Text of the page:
The difference in the life cycles of conceptual and experimental poets is no mere numbers game, but stems from basic differences in the nature of their art. Conceptual poets are brash, iconoclastic, and often transgressive, and are generally at their best before they become constrained by established habits of thought. In contrast, the greatest achievements of experimental poets depend on deep knowledge of their subjects and subtle mastery of language and style. Robert Frost believed that a poem "begins in delight and ends in wisdom." He contended that poets need a kind of knowledge that cannot be gained solely in libraries, or acquired deliberately, but comprises "what will stick to them like burrs where they walk in the fields." Randall Jarrell explained that Frost's greatest poems "come out of a knowledge of people that few poets have had, and they are written in a verse that was, sometimes with absolute mastery, the rhythms of actual speech." Frost wrote in his notebook, "I had rather be wise than artistic."
Marianne Moore (1948). Image courtesy of the U.S. Library of Congress, Washington, DC.
Conceptual innovations are often formulated and introduced suddenly and completely, and consequently are often recognized immediately as novel and revolutionary. Thus William Carlos Williams reflected that T.S. Eliot's Waste Land "wiped out our world as if an atomic bomb had been dropped on it," and the critic A. Alvarez recalled that when Sylvia Plath first read "Daddy" and "Lady Lazarus" to him, he was shocked: "at first hearing, the things seemed to be not so much poetry as assault and battery." In contrast, experimental innovations generally lack drama, and appear quietly and gradually. As a result, experimentalists are often appreciated only by experts. Thus the poet James Merrill praised Elizabeth Bishop's understatement and unpretentiousness: "her whole oeuvre is on the scale of a human life; there is no oracular amplification."
Robert Lowell. Image courtesy of the National Portrait Gallery at the Smithsonian, Washington, DC.
Experimental art is less likely that its conceptual counterpart to depend on sudden inspiration, and more likely to depend on extended reflection and revision. William Butler Yeats toiled for decades "to make my work convincing with a speech so natural and dramatic that the hearer would feel the presence of a man thinking and feeling." Seamus Heaney elaborated on the lessons of Yeats' extended experimental evolution: "What Yeats offers the practicing writer is an example of labor, perseverance. He is, indeed, the ideal example for a poet approaching middle age. He reminds you that revision and slogwork are what you have to undergo if you seek the satisfactions of finish...He proves that deliberation can be so intensified that it becomes synonymous with inspiration."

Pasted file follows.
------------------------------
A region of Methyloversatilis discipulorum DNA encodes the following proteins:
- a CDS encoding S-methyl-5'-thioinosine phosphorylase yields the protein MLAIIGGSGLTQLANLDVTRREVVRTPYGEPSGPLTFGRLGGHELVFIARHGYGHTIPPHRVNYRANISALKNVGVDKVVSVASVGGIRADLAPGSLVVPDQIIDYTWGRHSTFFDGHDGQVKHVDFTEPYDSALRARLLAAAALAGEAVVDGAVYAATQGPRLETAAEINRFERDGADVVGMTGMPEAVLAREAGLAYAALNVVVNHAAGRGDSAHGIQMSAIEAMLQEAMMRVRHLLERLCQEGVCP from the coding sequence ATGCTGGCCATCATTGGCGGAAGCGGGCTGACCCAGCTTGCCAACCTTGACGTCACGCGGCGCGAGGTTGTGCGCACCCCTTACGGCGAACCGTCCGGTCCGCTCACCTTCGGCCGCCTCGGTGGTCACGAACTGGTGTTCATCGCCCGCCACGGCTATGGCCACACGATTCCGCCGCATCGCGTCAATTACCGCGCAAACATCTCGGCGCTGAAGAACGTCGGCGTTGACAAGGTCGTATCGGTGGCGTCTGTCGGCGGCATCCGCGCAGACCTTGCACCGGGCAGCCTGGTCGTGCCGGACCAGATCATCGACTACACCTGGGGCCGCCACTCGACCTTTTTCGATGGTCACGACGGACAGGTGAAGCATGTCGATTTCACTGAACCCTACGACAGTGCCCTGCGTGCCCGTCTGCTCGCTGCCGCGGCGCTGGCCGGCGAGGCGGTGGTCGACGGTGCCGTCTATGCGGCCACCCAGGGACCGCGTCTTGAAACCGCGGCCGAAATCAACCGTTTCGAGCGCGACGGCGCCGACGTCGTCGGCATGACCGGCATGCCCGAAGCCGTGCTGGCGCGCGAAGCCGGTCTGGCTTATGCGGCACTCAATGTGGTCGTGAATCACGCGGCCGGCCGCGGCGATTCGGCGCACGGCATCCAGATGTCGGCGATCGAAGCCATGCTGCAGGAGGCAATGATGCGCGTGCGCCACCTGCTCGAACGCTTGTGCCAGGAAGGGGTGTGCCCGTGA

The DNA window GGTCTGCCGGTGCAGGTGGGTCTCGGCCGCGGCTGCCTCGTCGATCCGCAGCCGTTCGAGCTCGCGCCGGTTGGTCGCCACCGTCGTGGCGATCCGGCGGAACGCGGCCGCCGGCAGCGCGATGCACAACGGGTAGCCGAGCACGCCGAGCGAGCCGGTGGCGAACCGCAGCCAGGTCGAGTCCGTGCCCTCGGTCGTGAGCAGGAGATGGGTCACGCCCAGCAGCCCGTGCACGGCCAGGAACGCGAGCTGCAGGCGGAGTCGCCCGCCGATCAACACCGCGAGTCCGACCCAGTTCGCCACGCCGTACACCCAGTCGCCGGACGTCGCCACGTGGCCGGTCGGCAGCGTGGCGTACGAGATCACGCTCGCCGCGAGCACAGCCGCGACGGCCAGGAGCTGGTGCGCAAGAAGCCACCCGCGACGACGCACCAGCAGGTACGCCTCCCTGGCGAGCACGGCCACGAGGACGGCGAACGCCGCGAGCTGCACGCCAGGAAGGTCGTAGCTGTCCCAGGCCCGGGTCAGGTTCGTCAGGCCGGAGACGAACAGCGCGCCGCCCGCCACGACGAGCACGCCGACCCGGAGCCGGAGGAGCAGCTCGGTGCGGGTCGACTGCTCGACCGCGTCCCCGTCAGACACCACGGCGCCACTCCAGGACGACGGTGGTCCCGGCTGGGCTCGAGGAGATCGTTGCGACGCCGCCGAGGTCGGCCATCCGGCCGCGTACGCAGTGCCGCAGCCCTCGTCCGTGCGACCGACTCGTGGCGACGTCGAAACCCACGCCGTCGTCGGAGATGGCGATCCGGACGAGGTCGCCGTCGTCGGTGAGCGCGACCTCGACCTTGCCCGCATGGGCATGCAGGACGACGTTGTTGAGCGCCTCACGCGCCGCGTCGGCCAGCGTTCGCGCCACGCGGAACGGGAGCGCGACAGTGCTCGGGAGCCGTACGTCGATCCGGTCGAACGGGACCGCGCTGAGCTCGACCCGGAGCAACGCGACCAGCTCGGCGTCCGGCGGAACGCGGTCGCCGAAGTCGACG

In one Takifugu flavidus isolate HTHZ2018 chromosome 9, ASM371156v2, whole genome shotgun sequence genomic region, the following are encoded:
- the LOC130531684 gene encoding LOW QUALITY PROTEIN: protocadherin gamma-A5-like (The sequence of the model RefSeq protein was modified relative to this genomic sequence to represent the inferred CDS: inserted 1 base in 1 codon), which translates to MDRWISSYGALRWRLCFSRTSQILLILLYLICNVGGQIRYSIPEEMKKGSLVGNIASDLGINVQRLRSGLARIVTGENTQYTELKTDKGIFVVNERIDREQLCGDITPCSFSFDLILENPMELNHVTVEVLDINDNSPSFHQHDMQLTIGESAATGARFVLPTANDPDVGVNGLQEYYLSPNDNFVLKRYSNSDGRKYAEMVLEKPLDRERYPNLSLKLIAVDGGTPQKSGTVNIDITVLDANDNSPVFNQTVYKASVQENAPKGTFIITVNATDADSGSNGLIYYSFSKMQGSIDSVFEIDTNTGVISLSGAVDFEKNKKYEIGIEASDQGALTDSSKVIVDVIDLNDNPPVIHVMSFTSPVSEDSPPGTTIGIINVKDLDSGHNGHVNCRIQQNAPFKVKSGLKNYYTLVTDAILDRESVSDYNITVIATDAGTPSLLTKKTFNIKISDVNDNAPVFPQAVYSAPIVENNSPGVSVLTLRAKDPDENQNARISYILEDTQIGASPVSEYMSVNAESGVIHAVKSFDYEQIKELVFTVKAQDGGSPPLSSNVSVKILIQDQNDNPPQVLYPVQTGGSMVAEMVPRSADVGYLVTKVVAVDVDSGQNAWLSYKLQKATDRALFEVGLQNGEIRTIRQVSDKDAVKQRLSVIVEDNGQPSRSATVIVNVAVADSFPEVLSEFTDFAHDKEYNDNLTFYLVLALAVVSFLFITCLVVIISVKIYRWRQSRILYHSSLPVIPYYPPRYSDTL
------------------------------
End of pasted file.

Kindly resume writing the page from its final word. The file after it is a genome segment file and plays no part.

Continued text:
Stanley Kunitz. Image courtesy of the U.S. Library of Congress, Washington, DC.
Wise, mature, and diffident old masters do not trumpet their own brilliance with the bravado of brash young geniuses, and the subtlety of their innovations often makes them less conspicuous than the bombshells of their conceptual peers. So perhaps it is not surprising that, as the poet Josephine Jacobsen observed, "in our general conception, old age is a period alien, if not fatal, to poetry." The simplicity of the idea is appealing. But scholars should be willing to sacrifice simplicity for accuracy. The truth is that all poets are not alike: the life cycle of creativity depends not on the domain, but on the approach of the individual. Jacobsen herself recognized that the poetry of Frost and Williams "reached its highest level when the men who produced it were able to speak from great reserves of experience." It is simply not true that the twenties is the golden decade of writing poetry, nor is it true that poets peak young. In fact, poetry has two very different life cycles of creativity: conceptual poets peak early, but experimental poets peak late. Understanding poetry - and creativity in general - depends on being able to comprehend this diversity among poets, as among practitioners of virtually every other intellectual activity.